In early February, there was a serious and deadly firefight in Syria that pitted U.S. forces against hundreds of pro-Syrian government forces, which reportedly included Russian mercenaries. A recent New York Times account of the battle described it as an assault that last nearly four hours, included "merciless" U.S. airstrikes, and left hundreds of pro-Assad fighters dead.
The Times' article added, "The prospect of Russian military forces and American troops colliding has long been feared as the Cold War adversaries take opposing sides in Syria's seven-year civil war. At worst, officials and experts have said, it could plunge both countries into bloody conflict."
Nearly four months after the firefight, it's likely many Americans haven't heard anything about it -- and that's not an accident. The White House and administration officials have said practically nothing about the skirmish since it happened.
And yet, as Politico reported, Donald Trump apparently couldn't help himself at a closed-door fundraiser in New York last week.
The details of the battle remain classified, but speaking to donors in midtown Manhattan last Wednesday, Trump said he was amazed by the performance of American F-18 pilots. He suggested that the strikes may have been as brief as "10 minutes" and taken out 100 to 300 Russians, according to a person briefed on the president's remarks, which have not previously been reported. [...]White House deputy press secretary Raj Shah declined to comment on Trump's remarks because information about the Syria strikes remains classified.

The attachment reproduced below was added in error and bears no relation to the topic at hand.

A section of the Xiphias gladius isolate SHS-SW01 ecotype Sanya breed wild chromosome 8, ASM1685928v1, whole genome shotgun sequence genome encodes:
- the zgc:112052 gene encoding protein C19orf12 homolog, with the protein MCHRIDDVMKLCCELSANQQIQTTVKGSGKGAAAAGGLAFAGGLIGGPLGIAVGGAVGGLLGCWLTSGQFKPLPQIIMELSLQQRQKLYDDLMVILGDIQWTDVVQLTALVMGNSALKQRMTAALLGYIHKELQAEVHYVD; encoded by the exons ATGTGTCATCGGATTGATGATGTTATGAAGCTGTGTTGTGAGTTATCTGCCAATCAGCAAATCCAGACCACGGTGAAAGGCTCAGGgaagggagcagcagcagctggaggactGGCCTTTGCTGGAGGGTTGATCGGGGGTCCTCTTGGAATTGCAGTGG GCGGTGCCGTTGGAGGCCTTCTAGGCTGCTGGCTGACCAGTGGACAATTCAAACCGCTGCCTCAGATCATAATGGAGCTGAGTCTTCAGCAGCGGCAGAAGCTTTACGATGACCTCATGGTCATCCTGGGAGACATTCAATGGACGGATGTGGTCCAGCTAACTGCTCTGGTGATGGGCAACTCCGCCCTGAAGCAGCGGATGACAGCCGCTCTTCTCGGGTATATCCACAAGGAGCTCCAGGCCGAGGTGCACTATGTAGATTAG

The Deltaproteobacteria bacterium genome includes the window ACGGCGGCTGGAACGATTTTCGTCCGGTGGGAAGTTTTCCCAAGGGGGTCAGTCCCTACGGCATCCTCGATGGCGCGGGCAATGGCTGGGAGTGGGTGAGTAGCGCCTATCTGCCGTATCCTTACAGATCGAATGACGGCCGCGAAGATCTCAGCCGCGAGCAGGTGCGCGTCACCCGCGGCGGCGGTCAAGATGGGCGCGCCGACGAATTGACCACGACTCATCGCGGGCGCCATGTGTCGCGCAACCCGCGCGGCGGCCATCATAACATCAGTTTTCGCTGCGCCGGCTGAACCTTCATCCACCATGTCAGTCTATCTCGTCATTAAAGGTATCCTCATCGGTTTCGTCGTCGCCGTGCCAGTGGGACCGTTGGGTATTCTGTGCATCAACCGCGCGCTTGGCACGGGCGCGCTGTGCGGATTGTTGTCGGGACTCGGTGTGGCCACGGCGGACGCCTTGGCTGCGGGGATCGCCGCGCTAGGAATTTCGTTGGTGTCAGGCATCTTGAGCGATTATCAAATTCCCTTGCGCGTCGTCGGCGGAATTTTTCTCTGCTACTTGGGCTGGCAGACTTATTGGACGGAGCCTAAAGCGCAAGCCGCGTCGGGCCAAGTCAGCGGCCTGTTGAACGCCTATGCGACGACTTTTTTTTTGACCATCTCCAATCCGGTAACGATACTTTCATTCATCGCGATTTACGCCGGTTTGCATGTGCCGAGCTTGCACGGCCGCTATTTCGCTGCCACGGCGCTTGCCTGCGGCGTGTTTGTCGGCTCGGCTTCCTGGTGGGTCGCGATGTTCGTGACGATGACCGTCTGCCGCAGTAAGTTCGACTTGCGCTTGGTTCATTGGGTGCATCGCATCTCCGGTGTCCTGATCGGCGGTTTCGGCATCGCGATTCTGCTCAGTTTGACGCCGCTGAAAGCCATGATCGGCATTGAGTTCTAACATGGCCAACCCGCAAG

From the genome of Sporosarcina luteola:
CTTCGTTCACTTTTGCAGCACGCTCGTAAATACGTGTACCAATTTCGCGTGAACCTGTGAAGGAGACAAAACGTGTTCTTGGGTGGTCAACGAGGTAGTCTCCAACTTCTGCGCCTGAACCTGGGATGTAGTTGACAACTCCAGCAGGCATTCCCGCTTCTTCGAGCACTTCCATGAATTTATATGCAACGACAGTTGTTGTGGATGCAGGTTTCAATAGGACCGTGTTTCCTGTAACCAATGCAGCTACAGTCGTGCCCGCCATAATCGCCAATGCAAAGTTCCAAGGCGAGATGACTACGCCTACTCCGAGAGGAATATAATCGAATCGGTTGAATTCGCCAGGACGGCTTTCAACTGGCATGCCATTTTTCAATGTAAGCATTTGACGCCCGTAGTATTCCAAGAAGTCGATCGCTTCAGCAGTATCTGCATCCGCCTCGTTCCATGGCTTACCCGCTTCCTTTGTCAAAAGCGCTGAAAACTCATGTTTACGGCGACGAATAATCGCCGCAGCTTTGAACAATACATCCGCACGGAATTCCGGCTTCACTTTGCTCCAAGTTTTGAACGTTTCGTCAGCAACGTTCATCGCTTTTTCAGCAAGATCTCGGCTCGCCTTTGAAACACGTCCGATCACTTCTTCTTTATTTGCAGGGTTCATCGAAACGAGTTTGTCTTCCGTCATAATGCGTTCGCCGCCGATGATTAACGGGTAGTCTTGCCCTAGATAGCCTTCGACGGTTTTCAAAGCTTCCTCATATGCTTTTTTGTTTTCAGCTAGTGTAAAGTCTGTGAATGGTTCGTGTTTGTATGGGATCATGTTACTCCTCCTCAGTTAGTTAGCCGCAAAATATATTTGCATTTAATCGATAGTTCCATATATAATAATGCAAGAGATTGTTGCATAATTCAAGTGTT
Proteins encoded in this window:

And while Shah's reticence is understandable, it only reinforces the larger concern: if information about the Syria strikes remains classified, why was the president sharing information about the Syria strikes with a group of wealthy donors?
Others can speak with more authority about the seriousness of Trump's revelations, but let's not forget that this president has an unfortunate track record in this area.
A year ago this week, for example, Trump had a chat with Philippine President Rodrigo Duterte in which the Republican shared information about dispatching two nuclear submarines off the coast of the Korean peninsula. By one account, Pentagon officials were "in shock" over Trump's willingness to talk about the movement of U.S. submarines.
A few weeks earlier, Trump welcomed Russian Foreign Minister Sergei Lavrov and then-Russian Ambassador to the U.S. Sergei Kislyak into the Oval Office -- at the request of Russian President Vladimir Putin -- where the American leader shared highly classified intelligence with his Russian guests.
About a month after Trump's inauguration, the Wall Street Journal reported that U.S. intelligence officials were worried about the new president's "trustworthiness" and "discretion." In retrospect, maybe they were onto something.
As for the politics of all of this, in the recent past, Republicans seemed quite concerned about U.S. officials who were careless with sensitive information. Whatever happened to those fears?